Mrs. Dula McCarty brought suit against Pheasant Run Inc. for negligence. In 1981, Mrs. McCarty was attacked by a man in her hotel room, beaten and threatened of rape. Mrs. McCarty ultimately fought off her attacker and he fled. The attacker was never identified nor brought to justice. Although Mrs. McCarty did not sustain serious physical injuries, she claimed the incident caused prolonged emotional distress which led to an early retirement.
An investigation revealed that a sliding glass door, which was concealed behind curtains, was manipulated and enabled the attacker to gain entry into her hotel room.
Mrs. McCarty made multiple claims of negligence against Pheasant Run Inc. , including that they should have had better locking devices on the sliding door; more security personnel; the walkway to her sliding door inaccessible from the ground level; better over all procedures for dealing with non guests; posting signs telling guests to keep their doors locked at all times.
Ultimately, the court did not see it Mrs.
McCarty’s way. McCarty argued the judge should have granted her motion for judgment notwithstanding the jury’s verdict for the defendant. McCarty did not request the directed verdict on the issue of Pheasant Runs negligence which is a prerequisite to judgment n. o. v. Many accidents are neither the injurer nor the victims fault and therefore there is no liability. The judge advised Mrs. McCarty that the case was not as one sided as she believed it to be.
Additionally, following a jury’s verdict, a judge cannot substitute its judgment when the judgment was reasonable (2). Mrs. McCarty did a poor job in proving that Pheasant Run could have prevented her attack with her advised precautions. Mrs. McCarty did not provide information of what it would cost Pheasant Run to equip the hotel rooms with improved locking systems and whether the system would have been impenetrable. She also failed to advise the jury on the additional security forces she claimed would have made a difference. In regards to the Mrs.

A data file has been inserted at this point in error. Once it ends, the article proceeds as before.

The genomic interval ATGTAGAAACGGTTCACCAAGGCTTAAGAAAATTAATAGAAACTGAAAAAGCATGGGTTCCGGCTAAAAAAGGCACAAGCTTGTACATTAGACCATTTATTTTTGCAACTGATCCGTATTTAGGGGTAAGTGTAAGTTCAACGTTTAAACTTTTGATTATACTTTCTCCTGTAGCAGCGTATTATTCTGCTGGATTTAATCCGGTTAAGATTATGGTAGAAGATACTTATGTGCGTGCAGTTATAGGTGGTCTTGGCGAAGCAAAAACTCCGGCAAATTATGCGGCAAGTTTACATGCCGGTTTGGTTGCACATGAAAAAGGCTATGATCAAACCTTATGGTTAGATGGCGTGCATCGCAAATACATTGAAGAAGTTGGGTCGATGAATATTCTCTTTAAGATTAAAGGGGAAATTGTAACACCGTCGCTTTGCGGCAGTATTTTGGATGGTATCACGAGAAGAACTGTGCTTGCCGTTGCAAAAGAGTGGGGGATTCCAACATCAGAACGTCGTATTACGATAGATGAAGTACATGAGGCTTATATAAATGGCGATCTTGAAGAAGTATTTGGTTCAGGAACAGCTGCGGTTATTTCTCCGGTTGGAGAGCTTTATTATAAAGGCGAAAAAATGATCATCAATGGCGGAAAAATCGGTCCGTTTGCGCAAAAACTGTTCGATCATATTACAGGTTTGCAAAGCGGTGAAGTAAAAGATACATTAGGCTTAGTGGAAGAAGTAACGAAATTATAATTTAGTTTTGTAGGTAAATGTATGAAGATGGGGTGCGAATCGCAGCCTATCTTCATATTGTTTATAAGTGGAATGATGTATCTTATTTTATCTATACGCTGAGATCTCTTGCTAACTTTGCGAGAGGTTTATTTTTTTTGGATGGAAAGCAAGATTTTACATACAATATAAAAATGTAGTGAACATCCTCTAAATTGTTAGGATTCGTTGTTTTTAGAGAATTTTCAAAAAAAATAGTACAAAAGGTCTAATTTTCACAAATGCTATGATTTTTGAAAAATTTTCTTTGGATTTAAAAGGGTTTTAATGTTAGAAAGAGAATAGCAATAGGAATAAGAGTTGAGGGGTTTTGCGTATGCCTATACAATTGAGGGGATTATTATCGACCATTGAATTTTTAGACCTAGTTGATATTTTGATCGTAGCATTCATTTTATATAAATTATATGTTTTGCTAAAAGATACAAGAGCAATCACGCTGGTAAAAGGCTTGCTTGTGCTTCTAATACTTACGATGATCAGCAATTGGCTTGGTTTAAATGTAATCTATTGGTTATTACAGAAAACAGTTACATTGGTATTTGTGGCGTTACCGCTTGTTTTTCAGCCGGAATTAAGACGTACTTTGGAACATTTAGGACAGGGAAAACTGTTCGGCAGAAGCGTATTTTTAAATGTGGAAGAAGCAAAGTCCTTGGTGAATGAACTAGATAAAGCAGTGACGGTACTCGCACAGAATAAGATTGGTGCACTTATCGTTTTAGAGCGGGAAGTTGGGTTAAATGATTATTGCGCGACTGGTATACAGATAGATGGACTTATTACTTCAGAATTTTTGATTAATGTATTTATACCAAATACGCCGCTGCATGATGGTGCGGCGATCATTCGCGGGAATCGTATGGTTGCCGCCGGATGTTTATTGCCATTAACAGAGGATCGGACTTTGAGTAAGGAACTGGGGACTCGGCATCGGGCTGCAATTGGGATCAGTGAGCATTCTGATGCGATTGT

McCarty’s sliding door, it was equipped with a lock and an additional safety chain. The safety chain was fastened but the lock was not used. This case had evidence of negligence but none of strict liability. There were reasonable precautions in place. Elements of Intentional Tort Tort law enables citizens to seek reimbursement for loss and or suffering from conduct that would be deemed dangerous or unreasonable of others (3). Tort law is non criminal and is dealt with in our civil judicial system. The categories of Tort Law include intentional tort, negligence and strict liability.
An intentional tort case is proved by the plaintiff showing that the defendant intentionally injured him/her (1). In a negligence case, the plaintiff shows that the defendant did not act carefully as the law requires and therefore should be liable for any damages to the plaintiff (1). The strict liability cases occur when a plaintiff suffers damages even though the defendant acted carefully and with no intent of harm being done to them (1). During a trial the plaintiff will attempt to prove their case by the presentation of evidence to the trier of fact.